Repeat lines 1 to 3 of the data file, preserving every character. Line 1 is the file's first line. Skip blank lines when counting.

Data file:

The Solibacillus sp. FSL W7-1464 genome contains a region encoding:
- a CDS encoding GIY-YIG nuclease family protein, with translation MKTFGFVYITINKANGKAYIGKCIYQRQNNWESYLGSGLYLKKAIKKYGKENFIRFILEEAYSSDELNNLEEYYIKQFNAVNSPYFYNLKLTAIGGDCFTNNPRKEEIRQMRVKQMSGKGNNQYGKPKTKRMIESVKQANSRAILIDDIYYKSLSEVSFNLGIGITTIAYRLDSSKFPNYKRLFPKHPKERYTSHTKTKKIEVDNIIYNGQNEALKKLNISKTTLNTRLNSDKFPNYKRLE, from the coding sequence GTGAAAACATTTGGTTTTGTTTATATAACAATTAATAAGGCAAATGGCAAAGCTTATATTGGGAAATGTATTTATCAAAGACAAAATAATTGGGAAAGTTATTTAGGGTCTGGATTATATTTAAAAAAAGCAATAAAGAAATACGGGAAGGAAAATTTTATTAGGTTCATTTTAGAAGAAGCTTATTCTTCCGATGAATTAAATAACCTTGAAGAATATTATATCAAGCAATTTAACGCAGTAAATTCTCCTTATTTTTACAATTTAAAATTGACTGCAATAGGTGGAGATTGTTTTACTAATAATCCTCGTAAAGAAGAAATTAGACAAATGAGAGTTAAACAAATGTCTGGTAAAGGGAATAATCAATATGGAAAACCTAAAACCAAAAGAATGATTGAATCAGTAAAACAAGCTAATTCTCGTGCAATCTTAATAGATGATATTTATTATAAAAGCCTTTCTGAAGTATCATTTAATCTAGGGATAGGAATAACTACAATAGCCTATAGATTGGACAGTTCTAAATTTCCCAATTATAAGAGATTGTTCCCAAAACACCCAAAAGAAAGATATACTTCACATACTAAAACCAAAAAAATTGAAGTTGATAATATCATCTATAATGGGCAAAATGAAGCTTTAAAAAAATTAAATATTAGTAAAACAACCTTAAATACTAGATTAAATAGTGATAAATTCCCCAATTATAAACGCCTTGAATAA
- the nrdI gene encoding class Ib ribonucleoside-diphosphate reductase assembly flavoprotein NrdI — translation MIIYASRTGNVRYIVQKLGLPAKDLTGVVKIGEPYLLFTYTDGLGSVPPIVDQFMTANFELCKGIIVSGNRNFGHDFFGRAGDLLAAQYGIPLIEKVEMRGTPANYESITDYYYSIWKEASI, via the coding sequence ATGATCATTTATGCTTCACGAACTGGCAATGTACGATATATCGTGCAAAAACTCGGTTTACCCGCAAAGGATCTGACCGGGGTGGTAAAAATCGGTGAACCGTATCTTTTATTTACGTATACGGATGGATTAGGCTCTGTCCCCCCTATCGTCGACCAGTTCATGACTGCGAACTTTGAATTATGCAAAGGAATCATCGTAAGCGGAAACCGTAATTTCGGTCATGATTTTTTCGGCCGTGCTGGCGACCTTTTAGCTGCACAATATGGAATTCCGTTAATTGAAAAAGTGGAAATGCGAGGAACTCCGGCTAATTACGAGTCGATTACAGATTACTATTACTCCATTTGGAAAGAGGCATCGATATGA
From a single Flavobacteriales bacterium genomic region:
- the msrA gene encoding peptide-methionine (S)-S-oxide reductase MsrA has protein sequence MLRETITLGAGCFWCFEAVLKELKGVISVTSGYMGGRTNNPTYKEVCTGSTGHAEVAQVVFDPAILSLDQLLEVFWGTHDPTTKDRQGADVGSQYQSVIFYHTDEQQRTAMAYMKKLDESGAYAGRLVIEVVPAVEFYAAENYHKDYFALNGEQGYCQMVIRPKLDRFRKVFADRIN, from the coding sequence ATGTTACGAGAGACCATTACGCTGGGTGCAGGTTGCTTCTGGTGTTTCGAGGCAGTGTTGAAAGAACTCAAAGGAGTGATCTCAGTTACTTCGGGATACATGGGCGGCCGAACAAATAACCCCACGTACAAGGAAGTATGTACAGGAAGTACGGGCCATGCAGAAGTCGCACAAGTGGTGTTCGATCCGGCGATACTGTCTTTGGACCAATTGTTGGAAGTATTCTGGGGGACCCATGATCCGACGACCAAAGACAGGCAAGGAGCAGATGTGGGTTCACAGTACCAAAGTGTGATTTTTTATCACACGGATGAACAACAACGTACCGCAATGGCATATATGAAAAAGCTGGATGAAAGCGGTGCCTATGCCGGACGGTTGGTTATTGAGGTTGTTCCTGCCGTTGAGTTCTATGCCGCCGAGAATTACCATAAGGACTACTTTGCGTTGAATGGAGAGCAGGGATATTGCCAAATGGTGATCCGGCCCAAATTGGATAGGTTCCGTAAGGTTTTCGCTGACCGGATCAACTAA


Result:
The Solibacillus sp. FSL W7-1464 genome contains a region encoding:
- a CDS encoding GIY-YIG nuclease family protein, with translation MKTFGFVYITINKANGKAYIGKCIYQRQNNWESYLGSGLYLKKAIKKYGKENFIRFILEEAYSSDELNNLEEYYIKQFNAVNSPYFYNLKLTAIGGDCFTNNPRKEEIRQMRVKQMSGKGNNQYGKPKTKRMIESVKQANSRAILIDDIYYKSLSEVSFNLGIGITTIAYRLDSSKFPNYKRLFPKHPKERYTSHTKTKKIEVDNIIYNGQNEALKKLNISKTTLNTRLNSDKFPNYKRLE, from the coding sequence GTGAAAACATTTGGTTTTGTTTATATAACAATTAATAAGGCAAATGGCAAAGCTTATATTGGGAAATGTATTTATCAAAGACAAAATAATTGGGAAAGTTATTTAGGGTCTGGATTATATTTAAAAAAAGCAATAAAGAAATACGGGAAGGAAAATTTTATTAGGTTCATTTTAGAAGAAGCTTATTCTTCCGATGAATTAAATAACCTTGAAGAATATTATATCAAGCAATTTAACGCAGTAAATTCTCCTTATTTTTACAATTTAAAATTGACTGCAATAGGTGGAGATTGTTTTACTAATAATCCTCGTAAAGAAGAAATTAGACAAATGAGAGTTAAACAAATGTCTGGTAAAGGGAATAATCAATATGGAAAACCTAAAACCAAAAGAATGATTGAATCAGTAAAACAAGCTAATTCTCGTGCAATCTTAATAGATGATATTTATTATAAAAGCCTTTCTGAAGTATCATTTAATCTAGGGATAGGAATAACTACAATAGCCTATAGATTGGACAGTTCTAAATTTCCCAATTATAAGAGATTGTTCCCAAAACACCCAAAAGAAAGATATACTTCACATACTAAAACCAAAAAAATTGAAGTTGATAATATCATCTATAATGGGCAAAATGAAGCTTTAAAAAAATTAAATATTAGTAAAACAACCTTAAATACTAGATTAAATAGTGATAAATTCCCCAATTATAAACGCCTTGAATAA
- the nrdI gene encoding class Ib ribonucleoside-diphosphate reductase assembly flavoprotein NrdI — translation MIIYASRTGNVRYIVQKLGLPAKDLTGVVKIGEPYLLFTYTDGLGSVPPIVDQFMTANFELCKGIIVSGNRNFGHDFFGRAGDLLAAQYGIPLIEKVEMRGTPANYESITDYYYSIWKEASI, via the coding sequence ATGATCATTTATGCTTCACGAACTGGCAATGTACGATATATCGTGCAAAAACTCGGTTTACCCGCAAAGGATCTGACCGGGGTGGTAAAAATCGGTGAACCGTATCTTTTATTTACGTATACGGATGGATTAGGCTCTGTCCCCCCTATCGTCGACCAGTTCATGACTGCGAACTTTGAATTATGCAAAGGAATCATCGTAAGCGGAAACCGTAATTTCGGTCATGATTTTTTCGGCCGTGCTGGCGACCTTTTAGCTGCACAATATGGAATTCCGTTAATTGAAAAAGTGGAAATGCGAGGAACTCCGGCTAATTACGAGTCGATTACAGATTACTATTACTCCATTTGGAAAGAGGCATCGATATGA